This is a question that interests me, in part because I'm now commonly placed in the "liberal" camp, not only by self-proclaimed conservatives, but also by emergent movement leaders who wish that the theological provocations of McLaren, Pagitt, and Jones would just go away. I've been invited to a summit of leftward theologians in March who have a Ford Foundation grant to "rekindle theological education" among progressives.Tony goes on to say,
I tend to think that the bipolarities of "liberal v. conservative" are a holdover from Enlightenment epistemology and, as such, are less and less helpful. I thought of this again as I heard Pat Buchanan proclaim on Morning Joe this morning that Obama's cabinet picks thus far are "center-right."Good question, and good point.
I would probably fit more into the Jones brand of liberal Christianity than into Dreher's more conservative vision (though I love the earthy aspects of Dreher's philosophy, and the simplicity of it all). For one, I think conservative Christians and evangelicals focus far too much on dogma and far too little on the point, and yet still fall far short of the radicalism preached by Jesus. As Freddie notes,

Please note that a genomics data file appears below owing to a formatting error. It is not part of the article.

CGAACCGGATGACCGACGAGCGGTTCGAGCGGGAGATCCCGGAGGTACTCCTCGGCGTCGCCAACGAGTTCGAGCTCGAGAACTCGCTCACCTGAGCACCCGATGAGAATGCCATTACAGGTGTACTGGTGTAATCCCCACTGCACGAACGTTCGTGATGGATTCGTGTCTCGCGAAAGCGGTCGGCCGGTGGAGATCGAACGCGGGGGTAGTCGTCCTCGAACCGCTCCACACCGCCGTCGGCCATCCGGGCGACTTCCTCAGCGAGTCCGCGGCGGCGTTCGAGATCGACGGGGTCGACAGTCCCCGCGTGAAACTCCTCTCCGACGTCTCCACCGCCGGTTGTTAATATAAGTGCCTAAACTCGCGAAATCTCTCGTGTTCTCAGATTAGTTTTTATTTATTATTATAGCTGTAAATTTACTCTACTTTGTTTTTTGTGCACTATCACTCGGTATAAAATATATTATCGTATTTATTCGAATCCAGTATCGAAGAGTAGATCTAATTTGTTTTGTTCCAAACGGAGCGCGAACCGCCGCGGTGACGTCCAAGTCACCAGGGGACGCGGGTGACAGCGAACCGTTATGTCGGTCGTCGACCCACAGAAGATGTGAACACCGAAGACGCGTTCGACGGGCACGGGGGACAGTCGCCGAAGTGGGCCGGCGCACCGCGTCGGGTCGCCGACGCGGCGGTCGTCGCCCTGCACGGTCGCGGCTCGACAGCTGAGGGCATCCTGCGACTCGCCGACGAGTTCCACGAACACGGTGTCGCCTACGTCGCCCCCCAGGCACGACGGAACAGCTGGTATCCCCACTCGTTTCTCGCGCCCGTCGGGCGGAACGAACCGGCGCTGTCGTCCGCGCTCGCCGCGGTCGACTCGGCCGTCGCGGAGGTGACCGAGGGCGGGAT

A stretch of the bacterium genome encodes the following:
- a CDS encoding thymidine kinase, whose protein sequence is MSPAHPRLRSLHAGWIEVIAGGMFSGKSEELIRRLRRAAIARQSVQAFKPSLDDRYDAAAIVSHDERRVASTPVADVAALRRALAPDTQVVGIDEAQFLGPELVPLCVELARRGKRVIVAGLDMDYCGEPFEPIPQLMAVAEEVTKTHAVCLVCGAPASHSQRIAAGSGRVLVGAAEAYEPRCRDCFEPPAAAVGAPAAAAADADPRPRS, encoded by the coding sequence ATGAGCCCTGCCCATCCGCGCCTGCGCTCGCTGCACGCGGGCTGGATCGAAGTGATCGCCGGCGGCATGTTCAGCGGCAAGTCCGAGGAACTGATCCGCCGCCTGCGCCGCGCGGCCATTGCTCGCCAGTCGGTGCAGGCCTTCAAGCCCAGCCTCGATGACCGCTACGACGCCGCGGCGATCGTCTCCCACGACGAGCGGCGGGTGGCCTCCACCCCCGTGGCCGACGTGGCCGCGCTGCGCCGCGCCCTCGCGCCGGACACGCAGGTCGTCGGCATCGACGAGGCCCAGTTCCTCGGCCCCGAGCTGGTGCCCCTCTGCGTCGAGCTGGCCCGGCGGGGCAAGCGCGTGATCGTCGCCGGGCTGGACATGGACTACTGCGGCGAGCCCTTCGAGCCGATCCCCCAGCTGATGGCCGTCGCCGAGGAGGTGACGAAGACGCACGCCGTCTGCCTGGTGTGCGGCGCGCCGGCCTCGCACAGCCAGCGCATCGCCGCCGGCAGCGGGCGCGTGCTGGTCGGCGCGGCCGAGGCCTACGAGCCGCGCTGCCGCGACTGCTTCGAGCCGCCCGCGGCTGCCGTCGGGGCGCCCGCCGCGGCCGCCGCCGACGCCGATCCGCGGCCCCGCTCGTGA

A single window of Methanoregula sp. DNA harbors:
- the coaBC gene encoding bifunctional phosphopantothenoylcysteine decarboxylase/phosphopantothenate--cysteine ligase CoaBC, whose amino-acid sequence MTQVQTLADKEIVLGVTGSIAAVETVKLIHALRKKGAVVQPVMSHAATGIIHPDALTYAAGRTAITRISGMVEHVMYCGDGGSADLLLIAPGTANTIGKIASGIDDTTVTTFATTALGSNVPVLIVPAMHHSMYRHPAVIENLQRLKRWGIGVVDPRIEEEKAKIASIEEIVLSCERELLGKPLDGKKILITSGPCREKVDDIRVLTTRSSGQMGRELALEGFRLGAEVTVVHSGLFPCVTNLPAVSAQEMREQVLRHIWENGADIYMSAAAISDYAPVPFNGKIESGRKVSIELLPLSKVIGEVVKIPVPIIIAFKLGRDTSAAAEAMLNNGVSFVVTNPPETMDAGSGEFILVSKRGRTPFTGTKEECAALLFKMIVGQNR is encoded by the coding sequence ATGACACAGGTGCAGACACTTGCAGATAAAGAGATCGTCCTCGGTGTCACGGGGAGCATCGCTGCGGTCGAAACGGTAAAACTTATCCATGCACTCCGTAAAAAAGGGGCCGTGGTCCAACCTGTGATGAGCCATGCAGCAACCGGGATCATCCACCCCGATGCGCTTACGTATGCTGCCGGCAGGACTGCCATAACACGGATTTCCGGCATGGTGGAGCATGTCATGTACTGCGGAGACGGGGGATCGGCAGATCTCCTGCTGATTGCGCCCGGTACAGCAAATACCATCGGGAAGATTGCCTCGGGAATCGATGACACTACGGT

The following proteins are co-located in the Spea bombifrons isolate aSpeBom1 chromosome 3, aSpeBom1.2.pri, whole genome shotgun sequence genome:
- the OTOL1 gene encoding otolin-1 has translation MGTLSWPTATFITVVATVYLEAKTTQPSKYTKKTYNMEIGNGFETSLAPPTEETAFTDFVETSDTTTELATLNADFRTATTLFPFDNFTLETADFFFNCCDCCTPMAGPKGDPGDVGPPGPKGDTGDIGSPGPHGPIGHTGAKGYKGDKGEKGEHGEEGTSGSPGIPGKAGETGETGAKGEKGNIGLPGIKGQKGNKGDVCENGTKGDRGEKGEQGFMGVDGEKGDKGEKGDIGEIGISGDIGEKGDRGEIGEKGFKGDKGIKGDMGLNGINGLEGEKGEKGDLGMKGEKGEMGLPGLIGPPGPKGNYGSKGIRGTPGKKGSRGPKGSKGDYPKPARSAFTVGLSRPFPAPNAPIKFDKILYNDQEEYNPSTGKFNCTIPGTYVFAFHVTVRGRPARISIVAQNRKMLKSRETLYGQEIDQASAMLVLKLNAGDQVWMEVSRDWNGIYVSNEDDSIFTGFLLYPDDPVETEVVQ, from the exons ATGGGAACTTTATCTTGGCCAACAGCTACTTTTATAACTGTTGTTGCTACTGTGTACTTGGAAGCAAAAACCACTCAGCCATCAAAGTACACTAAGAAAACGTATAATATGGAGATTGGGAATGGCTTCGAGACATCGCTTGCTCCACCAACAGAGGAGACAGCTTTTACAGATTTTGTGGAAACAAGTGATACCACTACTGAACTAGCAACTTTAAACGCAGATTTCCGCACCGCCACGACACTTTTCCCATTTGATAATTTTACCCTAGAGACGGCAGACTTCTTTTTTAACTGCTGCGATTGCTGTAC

One of the greater tragedies of the Christian evolution in America, concurrent with the terrible policy positions it has led to, is the gradual watering down of the teachings of a genuine radical into bland pablum. Jesus does not merely advocate charity. He advocates charity at almost any cost. Some people say give 'til it hurts, Jesus says that hurting is no excuse to stop giving. Turning the other cheek does not just mean don't fight back. It means present your other cheek for your attacker to hit you again, to extend the bonds of charity to such an extent that it involves helping someone who wants to hurt you to hurt you.I would say that the Christian community, right and left, fall far short of this standard, which is okay. To live in the mold Jesus put forth is nearly impossible. And that's the point. You have to cut and paste to some degree in matters of faith, any faith. This is why fundamentalism is so absurd.
I find myself on the left on social issues, and yet I think I could justifiably call myself a social conservative in that I believe in the importance of faith, family, and other old institutions in building and maintaining a strong culture. I'm in favor of limited government, and lately classify my foreign policy in the owl/realist/occasional hawk mold, though I'm against nation building.
We're all a little more complicated than our ideologies would allow. Quite frankly, I can't come to a personal consensus on the bailout. Economics appears too complicated for even the economists these days. I don't think there's much evidence for the efficacy of supply-side economics. I think there is evidence that low taxes can help the economy, but they have to be accompanied by low spending, and that ain't happening any time soon...
So I say out with this question of Right and Left altogether. Aren't we all becoming a little tired of being boxed in? Conservatism, after all, isn't so much an ideology as a disposition, correct? Is Liberalism any different? Pragmatism? Realism?